Thomas enters 'the zone' in shutout of Habs


Thomas enters 'the zone' in shutout of Habs

MONTREAL Over the last couple of games Tim Thomas has given a firm reminder to any absent-minded hockey followers just how good he can be.

The Bruins goaltender has backstopped the Bruins to a pair of shutouts in his last two games, and stole his first game of the season when he made 32 saves against the Canadiens in a 1-0 victory for the Bruins at the Bell Centre.

Thomas was good throughout, but at his best in the third period when he stopped 14 shots and became Bostons best penalty killer amid a flurry of Habs power-play chances. Guys named Cammalleri, Gionta and Pacioretty were buzzing around all around him, but they were no match for the flawless Bs goaltender.

We played on our heels tonight a little bit, said Claude Julien after watching his Bruins get out-shot by a 32-18 margin. But defensively we werent that bad and Tim Thomas was huge for us making big saves.

It capped off 133:04 of consecutive scoreless ice time for Thomas dating back to a week ago in the third period of a 4-3 win over the New Jersey Devils. Guess hes still got it at 37 years old, eh?

Many of us have played with him for quite a few years now, and you get into that rhythm with Thomas where hes stopping pucks and you know where he likes to see the shots from, said Andrew Ference. He looks like hes in that rhythm right now.

There werent any Superman saves with Thomas flying across the crease like a masked superhero, but the 37-year-old was tracking the puck with uncanny precision while plenty of action popped up in front of him.

Thomas was at his best when Montreal sniper Mike Cammalleri tried to find an opening in the third period with the Habs down by just a goal. Thomas stood tall when Scott Gomez attempted to throw a puck into his skates during the first of Benoit Pouliots ill-advised penalties, and he calmly kicked away a Gomez tip of a Cammalleri bomb from the right point.

In the final minute of the third period Thomas swallowed up an Erik Cole shot flipped from the middle slot off a Brian Gionta pass with Max Pacioretty crashing to the front of the net. There was a little bit of luck involved too as Thomas kicked away a bouncing puck in the final seconds with Pacioretty camped out in front of the crease, but unable to control the loose biscuit.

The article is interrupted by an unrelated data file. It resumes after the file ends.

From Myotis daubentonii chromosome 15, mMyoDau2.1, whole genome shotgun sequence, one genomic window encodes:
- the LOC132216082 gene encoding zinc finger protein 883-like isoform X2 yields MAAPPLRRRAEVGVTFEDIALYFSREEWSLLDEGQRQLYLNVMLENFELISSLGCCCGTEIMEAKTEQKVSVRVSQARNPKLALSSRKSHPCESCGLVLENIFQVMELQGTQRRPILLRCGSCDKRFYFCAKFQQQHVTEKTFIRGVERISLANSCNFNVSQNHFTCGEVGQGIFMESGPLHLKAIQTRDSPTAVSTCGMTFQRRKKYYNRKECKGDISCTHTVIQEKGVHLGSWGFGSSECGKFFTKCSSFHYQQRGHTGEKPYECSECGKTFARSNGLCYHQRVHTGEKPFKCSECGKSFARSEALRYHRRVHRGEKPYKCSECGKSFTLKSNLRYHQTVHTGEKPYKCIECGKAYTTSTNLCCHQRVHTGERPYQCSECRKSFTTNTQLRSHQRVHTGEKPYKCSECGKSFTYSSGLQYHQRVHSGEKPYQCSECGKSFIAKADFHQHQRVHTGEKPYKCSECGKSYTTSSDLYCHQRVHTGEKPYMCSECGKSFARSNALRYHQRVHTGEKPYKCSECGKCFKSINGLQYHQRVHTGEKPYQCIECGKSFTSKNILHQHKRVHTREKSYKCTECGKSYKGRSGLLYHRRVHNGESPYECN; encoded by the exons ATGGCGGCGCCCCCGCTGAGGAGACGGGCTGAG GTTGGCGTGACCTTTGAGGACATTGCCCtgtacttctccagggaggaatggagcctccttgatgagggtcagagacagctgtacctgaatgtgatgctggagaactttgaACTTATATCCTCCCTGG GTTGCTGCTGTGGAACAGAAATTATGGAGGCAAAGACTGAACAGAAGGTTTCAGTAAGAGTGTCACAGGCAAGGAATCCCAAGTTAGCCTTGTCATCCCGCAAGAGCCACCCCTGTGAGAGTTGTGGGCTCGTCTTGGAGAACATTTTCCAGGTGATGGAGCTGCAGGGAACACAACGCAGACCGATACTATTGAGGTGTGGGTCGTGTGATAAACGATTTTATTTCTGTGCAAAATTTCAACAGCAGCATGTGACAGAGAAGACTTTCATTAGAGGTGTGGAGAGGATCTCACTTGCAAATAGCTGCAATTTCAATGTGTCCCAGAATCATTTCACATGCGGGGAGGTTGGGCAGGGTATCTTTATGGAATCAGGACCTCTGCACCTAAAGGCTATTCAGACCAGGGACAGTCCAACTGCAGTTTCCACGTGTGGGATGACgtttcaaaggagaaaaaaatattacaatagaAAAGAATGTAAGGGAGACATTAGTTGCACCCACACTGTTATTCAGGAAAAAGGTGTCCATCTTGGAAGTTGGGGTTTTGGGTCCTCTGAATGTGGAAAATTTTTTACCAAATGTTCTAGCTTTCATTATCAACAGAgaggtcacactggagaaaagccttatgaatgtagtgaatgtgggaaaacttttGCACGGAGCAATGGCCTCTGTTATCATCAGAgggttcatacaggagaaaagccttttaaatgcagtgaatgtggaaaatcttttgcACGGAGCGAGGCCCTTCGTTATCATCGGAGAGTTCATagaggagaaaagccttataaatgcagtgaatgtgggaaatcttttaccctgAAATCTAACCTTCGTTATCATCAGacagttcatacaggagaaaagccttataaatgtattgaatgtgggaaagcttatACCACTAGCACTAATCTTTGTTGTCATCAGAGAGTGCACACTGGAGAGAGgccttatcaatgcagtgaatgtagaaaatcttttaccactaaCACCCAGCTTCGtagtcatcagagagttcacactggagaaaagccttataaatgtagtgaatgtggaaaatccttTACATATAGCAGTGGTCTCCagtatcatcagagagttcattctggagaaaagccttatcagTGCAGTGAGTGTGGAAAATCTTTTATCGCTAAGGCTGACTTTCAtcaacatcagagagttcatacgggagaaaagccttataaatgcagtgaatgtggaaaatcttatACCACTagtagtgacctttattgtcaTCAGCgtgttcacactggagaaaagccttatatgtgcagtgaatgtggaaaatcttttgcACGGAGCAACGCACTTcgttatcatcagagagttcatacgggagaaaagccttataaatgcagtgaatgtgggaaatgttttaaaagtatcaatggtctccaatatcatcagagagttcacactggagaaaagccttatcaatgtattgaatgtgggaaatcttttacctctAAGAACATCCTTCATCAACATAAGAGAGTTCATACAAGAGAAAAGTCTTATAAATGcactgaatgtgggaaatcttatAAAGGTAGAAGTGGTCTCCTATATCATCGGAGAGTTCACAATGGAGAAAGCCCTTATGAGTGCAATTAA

It was all part of Thomas master plan as there were some tough saves sprinkled into his nights work, but he wasnt going to let the Habs see him sweat under his Movember mustache mask. Thomas said after the game hes feeling as good as he has all season, and it looks like hes entering The Zone into which very few goaltenders are allowed admittance.

The Bs goaltender is still fully capable of carrying his hockey club for a stretch at 37 years old, and hes got an offense thats going to get him some ultra-comfortable nights in between the tight, one-goal games.

There were a few through screens that I made look easier than they were, but that was the impression I was trying to give off to Montreal, said Thomas. I wanted to make them feel like they werent close to scoring and it really worked out.

A couple of them ended up in my glove and there was a quick whistle where sometimes they bounce out and it gets a little scrambly. That can get the other team hungry because they feel like theyre close to scoring, but that didnt happen tonight.

With the 32-save shutout in the books, Thomas leads the NHL with three shutouts (hes tied with Jimmy Howard, Pekka Rinne and Jonathan Quick) and sits second with a 1.77 goals against average and third in the league with a .938 save percentage. He looks every bit like the goaltender that captured the Vezina Trophy, Conn Smythe and Stanley Cup for only the second time in NHL history last season, and has only the immortal Brian Elliott and Josh Harding sitting in front of him in the traditional goaltending stat categories.